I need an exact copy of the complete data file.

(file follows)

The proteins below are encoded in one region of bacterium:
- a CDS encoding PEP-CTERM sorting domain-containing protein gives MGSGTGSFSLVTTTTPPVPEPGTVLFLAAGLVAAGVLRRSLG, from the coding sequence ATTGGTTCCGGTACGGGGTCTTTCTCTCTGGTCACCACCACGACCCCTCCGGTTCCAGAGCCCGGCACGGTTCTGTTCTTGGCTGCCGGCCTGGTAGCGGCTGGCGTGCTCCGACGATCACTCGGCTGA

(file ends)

The proteins below are encoded in one region of bacterium:
- a CDS encoding PEP-CTERM sorting domain-containing protein gives MGSGTGSFSLVTTTTPPVPEPGTVLFLAAGLVAAGVLRRSLG, from the coding sequence ATTGGTTCCGGTACGGGGTCTTTCTCTCTGGTCACCACCACGACCCCTCCGGTTCCAGAGCCCGGCACGGTTCTGTTCTTGGCTGCCGGCCTGGTAGCGGCTGGCGTGCTCCGACGATCACTCGGCTGA